Will they be aircraft carriers? Not really, not without fixed wing aircraft. Some Turkish military accounts are claiming that Turkey are planning on building supercarriers but I think that’s all I need to say on that.
Turkey is building helicopter carriers, not aircraft carriers. Aircraft carriers carry fixed wing aircraft, rather than just rotary wing aircraft like helicopters.
In conclusion, don’t expect to see Turkish aircraft carriers anytime soon. What you should expect to see over the next decade is another amphibious assault ship identical to the Anadolu. (Source: News Now/UKDJ)
31 Aug 20. British Army drone deployed to spot migrants in Channel. An army surveillance drone was due to have started patrolling the Channel overnight, looking for migrants trying to cross from France.
The Watchkeeper unmanned aerial vehicle was due to undergo a seven-hour trial from 2am this morning. Launched from Lydd airport in Kent, it was operated by 47th Regiment Royal Artillery to transmit a live feed of the sea surface back to the unit.
It is the first time an army asset has been used in support of the Home Office to tackle migrant crossings. It is also the first time Watchkeeper has been used operationally in the UK.
“It will provide a leading surveillance and reconnaissance capability, feeding information back to the Border Force and allowing them to take appropriate action where necessary,” a Ministry of Defence spokeswoman said last night.
If the trial is successful, the drone could become a permanent tool in the government’s arsenal to curb perilous crossings. However, its use is highly weather-dependent. The test today would have been delayed if conditions were poor.
The move follows the RAF deploying Shadow R1 intelligence aircraft over the Channel during the surge of boats crossing this summer. Last week the navy also commenced experiments in the Solent to see how rigid inflatable boats could support the Border Force.
More than 5,000 migrants are thought to have traversed the Channel in small boats to arrive in Britain so far this year, more than double last year’s figure.
A further 1,000 are known to have been intercepted by French authorities as they tried to make the dangerous 21-mile journey to the UK through some of the busiest shipping lanes in the world.
A move to deploy Watchkeeper drones permanently in support of the Home Office could mark a fresh start for a programme that has suffered mixed fortunes, running £400m.
It came into service in 2010 and was most recently used by the British army in Afghanistan. Several Watchkeepers have crashed in recent years, with one stalling after a technical problem during a bad weather flight test and plunging into the sea off the Welsh coast last year.
The drone is piloted by radio signals, which means troops must be close on the ground near by to fly it. For this reason it has been less suitable for deployment over Syria and Iraq than the Reaper, an RAF drone that is controlled by satellite and can be operated from thousands of miles away.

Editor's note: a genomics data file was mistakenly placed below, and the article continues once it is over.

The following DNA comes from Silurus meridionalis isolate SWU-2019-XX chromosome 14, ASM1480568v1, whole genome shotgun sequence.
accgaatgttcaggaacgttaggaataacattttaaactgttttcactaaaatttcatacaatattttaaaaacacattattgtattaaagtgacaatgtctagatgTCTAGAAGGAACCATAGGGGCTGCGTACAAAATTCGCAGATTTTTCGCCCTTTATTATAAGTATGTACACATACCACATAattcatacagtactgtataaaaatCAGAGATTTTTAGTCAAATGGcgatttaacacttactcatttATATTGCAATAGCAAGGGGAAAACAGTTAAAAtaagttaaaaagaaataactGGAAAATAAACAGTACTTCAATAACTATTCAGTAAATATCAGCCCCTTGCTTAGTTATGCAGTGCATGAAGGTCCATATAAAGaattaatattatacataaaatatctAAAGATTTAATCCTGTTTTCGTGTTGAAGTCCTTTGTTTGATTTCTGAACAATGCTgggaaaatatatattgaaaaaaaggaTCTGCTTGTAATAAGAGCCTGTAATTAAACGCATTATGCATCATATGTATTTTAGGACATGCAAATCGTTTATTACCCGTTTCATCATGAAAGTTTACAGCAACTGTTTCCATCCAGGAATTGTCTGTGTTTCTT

Watchkeeper drones boast a range of sensors, including electro-optic and infrared day and night video cameras. It also carries synthetic aperture radar, which provides finer resolution than conventional beam-scanning radars, and a moving target indicator radar.
The drone is 6.5m long, with a wingspan of almost 11m, and can fly for up to 14 hours. It weighs 485kg, can fly within a range of 150km from its ground station, and cruises at a speed of up to 77 knots at an altitude of 16,000ft. Made by Thales, the French defence and aerospace giant, the platforms cost around £22m each.
A Ministry of Defence spokeswoman said: “The deployment of Watchkeeper provides further Defence support to the Home Office in tackling the increasing number of small boats crossing the English Channel.
“It will provide a leading surveillance and reconnaissance capability, feeding information back to the Border Force and allowing them to take appropriate action where necessary.” (Source: Google/The Times)
Founded in 1987, Exensor Technology is a world leading supplier of Networked Unattended Ground Sensor (UGS) Systems providing tailored sensor solutions to customers all over the world. From our Headquarters in Lund Sweden, our centre of expertise in Network Communications at Communications Research Lab in Kalmar Sweden and our Production site outside of Basingstoke UK, we design, develop and produce latest state of the art rugged UGS solutions at the highest quality to meet the most stringent demands of our customers. Our systems are in operation and used in a wide number of Military as well as Home land Security applications worldwide. The modular nature of the system ensures any external sensor can be integrated, providing the user with a fully meshed “silent” network capable of self-healing. Exensor Technology will continue to lead the field in UGS technology, provide our customers with excellent customer service and a bespoke package able to meet every need. A CNIM Group Company